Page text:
The following stack trace shows how the provider was registered by Jruby:

    
      at java.lang.Thread.dumpStack(Thread.java:1158)
      at java.security.Security.insertProviderAt(Security.java:329)
      at org.jruby.RubyDigest.createDigest(RubyDigest.java:50)
      at org.jruby.libraries.DigestLibrary.load(DigestLibrary.java:40)
      at org.jruby.runtime.load.LoadService.smartLoad(LoadService.java:277)
      at org.jruby.runtime.load.LoadService.require(LoadService.java:299)
      at org.jruby.RubyDigest.createDigestSHA2(RubyDigest.java:104)
      at org.jruby.libraries.DigestLibrary$SHA2.load(DigestLibrary.java:63)
      at org.jruby.runtime.load.LoadService.smartLoad(LoadService.java:277)
      at org.jruby.runtime.load.LoadService.require(LoadService.java:299)
      at org.jruby.RubyKernel.require(RubyKernel.java:670)
      at org.jruby.RubyKernelInvokerSrequire1.call(Unknown Source)
      at org.jruby.runtime.callback.InvocationCallback.execute(InvocationCallback.java:49)
      at org.jruby.internal.runtime.methods.FullFunctionCallbackMethod.internalCall(FullFunctionCallbackMethod.java:76)
      at org.jruby.internal.runtime.methods.DynamicMethod.call(DynamicMethod.java:69)
      at org.jruby.RubyObject.callMethod(RubyObject.java:487)
      at org.jruby.RubyObject.callMethod(RubyObject.java:395)
      at org.jruby.evaluator.EvaluationState.evalInternal(EvaluationState.java:770)
      at org.jruby.evaluator.EvaluationState.evalInternal(EvaluationState.java:298)
      at org.jruby.evaluator.EvaluationState.eval(EvaluationState.java:163)
      at org.jruby.evaluator.EvaluationState.evalInternal(EvaluationState.java:1317)
      at org.jruby.evaluator.EvaluationState.eval(EvaluationState.java:163)
      at org.jruby.RubyObject.eval(RubyObject.java:563)
      ....
    

    but this provider was never unregistered.

    You may wonder why the serialization of application descriptors during subsequent deployments would pick up a MessageDigest algorithm implementation from the cryptographic provider that was registered by Jruby, when the Jruby-based web application had already been undeployed, and why any attempt to acquire such a MessageDigest implementation would result in a ThreadDeath error.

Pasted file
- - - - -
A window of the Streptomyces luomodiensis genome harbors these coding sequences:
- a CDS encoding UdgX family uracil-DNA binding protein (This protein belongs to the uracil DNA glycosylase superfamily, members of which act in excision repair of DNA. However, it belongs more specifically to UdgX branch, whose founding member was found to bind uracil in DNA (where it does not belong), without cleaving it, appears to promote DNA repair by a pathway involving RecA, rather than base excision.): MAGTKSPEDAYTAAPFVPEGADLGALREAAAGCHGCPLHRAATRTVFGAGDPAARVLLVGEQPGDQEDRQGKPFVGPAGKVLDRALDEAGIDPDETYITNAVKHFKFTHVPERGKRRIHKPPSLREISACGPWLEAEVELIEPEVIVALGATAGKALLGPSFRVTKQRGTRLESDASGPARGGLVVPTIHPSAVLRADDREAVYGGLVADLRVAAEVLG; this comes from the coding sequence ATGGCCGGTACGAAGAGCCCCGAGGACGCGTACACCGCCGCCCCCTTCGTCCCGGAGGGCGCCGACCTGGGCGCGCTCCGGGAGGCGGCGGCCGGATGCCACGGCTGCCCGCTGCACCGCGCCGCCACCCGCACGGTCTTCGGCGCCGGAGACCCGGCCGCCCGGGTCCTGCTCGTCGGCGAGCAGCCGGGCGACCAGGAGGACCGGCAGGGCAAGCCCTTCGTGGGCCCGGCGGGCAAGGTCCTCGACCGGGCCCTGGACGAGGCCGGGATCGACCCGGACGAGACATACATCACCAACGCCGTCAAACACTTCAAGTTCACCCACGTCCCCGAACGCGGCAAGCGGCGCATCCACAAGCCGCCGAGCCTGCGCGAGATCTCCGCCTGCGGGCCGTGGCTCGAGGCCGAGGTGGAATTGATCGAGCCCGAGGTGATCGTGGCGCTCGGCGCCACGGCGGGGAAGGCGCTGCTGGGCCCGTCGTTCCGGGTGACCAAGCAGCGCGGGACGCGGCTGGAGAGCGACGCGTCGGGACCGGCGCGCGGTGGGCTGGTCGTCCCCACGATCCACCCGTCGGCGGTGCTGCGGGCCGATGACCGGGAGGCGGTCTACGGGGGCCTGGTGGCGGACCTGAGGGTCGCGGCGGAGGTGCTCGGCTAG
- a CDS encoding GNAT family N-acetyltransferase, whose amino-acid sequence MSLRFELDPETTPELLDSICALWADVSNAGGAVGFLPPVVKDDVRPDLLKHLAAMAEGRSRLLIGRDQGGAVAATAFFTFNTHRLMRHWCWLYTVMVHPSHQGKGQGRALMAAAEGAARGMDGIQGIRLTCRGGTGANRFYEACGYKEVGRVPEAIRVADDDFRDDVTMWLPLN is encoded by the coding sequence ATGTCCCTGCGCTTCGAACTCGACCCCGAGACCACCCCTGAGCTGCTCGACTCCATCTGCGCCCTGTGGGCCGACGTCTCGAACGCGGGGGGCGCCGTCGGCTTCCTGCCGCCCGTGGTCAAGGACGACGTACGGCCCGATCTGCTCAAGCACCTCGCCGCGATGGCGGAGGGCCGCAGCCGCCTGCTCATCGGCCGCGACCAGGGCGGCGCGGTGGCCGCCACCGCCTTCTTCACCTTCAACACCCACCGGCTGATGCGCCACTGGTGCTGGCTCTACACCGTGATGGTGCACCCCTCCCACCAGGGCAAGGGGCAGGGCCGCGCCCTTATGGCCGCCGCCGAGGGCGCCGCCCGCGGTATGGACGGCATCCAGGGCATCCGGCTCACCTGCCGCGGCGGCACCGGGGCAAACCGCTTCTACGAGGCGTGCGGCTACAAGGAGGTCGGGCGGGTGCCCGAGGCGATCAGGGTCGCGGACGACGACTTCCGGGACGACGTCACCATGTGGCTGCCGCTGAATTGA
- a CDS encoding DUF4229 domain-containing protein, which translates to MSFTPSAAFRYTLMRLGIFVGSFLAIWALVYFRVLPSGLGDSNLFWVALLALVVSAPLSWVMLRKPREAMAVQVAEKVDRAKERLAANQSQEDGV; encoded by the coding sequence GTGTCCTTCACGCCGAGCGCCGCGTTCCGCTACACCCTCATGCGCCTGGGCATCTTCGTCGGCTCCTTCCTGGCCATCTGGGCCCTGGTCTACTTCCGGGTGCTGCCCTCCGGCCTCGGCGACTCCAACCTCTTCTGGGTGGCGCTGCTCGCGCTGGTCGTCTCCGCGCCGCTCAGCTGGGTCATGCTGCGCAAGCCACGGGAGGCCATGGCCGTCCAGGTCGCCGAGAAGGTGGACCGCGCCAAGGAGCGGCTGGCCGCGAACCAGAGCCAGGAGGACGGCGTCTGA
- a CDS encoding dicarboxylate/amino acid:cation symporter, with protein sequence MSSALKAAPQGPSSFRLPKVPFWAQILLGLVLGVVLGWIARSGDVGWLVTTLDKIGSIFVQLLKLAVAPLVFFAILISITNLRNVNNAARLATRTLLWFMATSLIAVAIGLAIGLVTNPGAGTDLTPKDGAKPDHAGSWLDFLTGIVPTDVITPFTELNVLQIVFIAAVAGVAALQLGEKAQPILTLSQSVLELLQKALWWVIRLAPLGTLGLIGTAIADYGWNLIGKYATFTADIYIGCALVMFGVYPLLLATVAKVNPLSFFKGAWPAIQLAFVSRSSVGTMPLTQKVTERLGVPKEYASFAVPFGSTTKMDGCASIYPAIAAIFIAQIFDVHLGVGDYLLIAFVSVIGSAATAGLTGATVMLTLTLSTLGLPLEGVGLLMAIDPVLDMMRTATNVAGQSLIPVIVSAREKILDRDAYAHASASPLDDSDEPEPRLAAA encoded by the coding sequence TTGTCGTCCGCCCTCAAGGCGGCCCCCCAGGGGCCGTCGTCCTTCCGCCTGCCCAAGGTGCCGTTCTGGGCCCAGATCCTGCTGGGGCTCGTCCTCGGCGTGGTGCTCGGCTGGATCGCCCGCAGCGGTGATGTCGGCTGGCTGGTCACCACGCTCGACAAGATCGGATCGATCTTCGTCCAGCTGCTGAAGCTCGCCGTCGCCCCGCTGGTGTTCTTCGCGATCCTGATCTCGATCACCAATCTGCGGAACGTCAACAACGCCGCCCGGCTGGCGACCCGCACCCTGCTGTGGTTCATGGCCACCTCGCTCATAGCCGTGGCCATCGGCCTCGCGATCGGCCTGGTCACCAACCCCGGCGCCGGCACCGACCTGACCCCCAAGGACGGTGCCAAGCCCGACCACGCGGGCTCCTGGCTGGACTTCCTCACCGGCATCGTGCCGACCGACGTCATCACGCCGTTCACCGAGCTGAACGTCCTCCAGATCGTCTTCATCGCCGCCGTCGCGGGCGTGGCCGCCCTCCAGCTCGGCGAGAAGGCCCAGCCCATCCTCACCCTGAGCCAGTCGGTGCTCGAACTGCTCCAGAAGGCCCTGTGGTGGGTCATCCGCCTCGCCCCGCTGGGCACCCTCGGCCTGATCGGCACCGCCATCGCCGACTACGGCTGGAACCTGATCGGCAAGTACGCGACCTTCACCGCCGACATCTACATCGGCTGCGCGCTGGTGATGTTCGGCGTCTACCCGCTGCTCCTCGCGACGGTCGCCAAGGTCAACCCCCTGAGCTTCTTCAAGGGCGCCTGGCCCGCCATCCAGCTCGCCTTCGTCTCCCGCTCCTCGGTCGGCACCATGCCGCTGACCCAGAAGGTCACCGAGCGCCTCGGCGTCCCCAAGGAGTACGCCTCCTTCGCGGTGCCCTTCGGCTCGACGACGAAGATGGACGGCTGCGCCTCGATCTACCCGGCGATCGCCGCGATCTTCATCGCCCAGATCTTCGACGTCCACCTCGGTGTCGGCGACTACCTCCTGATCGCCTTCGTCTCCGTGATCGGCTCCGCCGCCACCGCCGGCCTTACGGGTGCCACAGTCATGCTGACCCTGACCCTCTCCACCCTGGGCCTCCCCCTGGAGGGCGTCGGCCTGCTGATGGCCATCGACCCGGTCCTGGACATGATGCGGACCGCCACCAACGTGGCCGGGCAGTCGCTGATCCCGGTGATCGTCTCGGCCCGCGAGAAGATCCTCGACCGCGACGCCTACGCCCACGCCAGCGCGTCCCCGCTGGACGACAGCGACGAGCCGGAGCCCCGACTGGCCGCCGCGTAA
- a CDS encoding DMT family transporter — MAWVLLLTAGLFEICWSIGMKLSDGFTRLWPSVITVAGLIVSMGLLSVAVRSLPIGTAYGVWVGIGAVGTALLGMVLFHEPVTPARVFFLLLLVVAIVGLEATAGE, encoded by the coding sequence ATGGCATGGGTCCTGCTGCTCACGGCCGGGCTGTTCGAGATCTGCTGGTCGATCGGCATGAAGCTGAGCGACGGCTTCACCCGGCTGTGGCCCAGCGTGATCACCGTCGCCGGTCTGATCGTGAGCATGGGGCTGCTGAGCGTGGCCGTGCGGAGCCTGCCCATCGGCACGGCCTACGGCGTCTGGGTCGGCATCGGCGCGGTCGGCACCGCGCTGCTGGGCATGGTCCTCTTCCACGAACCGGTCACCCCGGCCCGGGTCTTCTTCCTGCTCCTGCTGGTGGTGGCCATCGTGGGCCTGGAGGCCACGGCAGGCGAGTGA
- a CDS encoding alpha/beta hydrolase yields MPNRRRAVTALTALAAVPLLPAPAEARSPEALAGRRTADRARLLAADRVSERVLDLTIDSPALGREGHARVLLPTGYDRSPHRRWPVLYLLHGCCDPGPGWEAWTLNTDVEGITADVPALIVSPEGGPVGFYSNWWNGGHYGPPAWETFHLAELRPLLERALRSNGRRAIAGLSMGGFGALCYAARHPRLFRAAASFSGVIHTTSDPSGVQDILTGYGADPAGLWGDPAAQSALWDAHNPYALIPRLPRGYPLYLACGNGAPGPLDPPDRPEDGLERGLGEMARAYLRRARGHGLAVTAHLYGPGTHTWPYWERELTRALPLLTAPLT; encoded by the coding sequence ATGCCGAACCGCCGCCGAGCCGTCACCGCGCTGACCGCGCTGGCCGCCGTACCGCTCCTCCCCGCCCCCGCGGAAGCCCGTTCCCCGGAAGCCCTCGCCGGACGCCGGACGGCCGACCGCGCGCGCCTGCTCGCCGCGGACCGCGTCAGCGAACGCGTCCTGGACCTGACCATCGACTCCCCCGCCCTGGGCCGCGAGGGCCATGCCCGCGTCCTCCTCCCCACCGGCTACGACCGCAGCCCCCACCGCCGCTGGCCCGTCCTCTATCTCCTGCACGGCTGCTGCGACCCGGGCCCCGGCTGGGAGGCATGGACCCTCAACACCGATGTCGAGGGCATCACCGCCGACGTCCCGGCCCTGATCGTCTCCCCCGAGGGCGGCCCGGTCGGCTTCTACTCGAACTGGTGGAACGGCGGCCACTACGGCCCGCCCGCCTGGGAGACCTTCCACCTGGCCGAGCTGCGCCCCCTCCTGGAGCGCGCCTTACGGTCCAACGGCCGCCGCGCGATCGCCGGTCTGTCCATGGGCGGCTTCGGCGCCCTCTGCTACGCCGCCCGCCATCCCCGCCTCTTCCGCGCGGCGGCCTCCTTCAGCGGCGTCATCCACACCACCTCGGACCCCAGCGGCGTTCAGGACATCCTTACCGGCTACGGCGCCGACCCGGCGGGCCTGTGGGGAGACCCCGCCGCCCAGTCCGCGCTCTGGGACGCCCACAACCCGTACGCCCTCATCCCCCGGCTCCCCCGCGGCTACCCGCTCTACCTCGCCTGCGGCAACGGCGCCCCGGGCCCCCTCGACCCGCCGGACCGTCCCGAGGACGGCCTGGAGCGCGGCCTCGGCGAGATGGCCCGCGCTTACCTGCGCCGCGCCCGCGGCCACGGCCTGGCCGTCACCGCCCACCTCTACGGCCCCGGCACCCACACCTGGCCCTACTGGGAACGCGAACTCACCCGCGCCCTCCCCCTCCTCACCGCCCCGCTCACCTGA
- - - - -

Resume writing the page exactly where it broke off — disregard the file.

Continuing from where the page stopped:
Here's an explanation: Jruby inserted its cryptographic provider at position 2 (using java.security.Security.insertProviderAt()), thereby preempting the default cryptographic provider for MessageDigest (and other algorithms) named sun.security.provider.Sun, which ships with Sun's JRE and which, by default, is registered in 2nd position, i.e., takes precedence over any providers registered with a higher position number (the lower the position number, the higher the priority during cryptographic algorithm implementation lookups for which no provider name was specified). (The Java runtime's list of cryptographic service providers and their precedence order is initialized from the runtime's lib/security/java.security file resource. Any changes to this list, which require appropriate security permissions, have VM-wide visibility.)

    Now, this would not have been an issue had Jruby unregistered its provider during the undeployment of its bundling web application. But it never did, causing the application descriptor serialization during the subsequent redeployment to acquire a MessageDigest algorithm implementation whose underlying classloader (an instance of org.apache.catalina.loader.WebappClassLoader) had been deactivated when the Jruby-based web application was undeployed. And was does a deactivated org.apache.catalina.loader.WebappClassLoader instance do when it is being asked to load a resource? It throws a ThreadDeath error!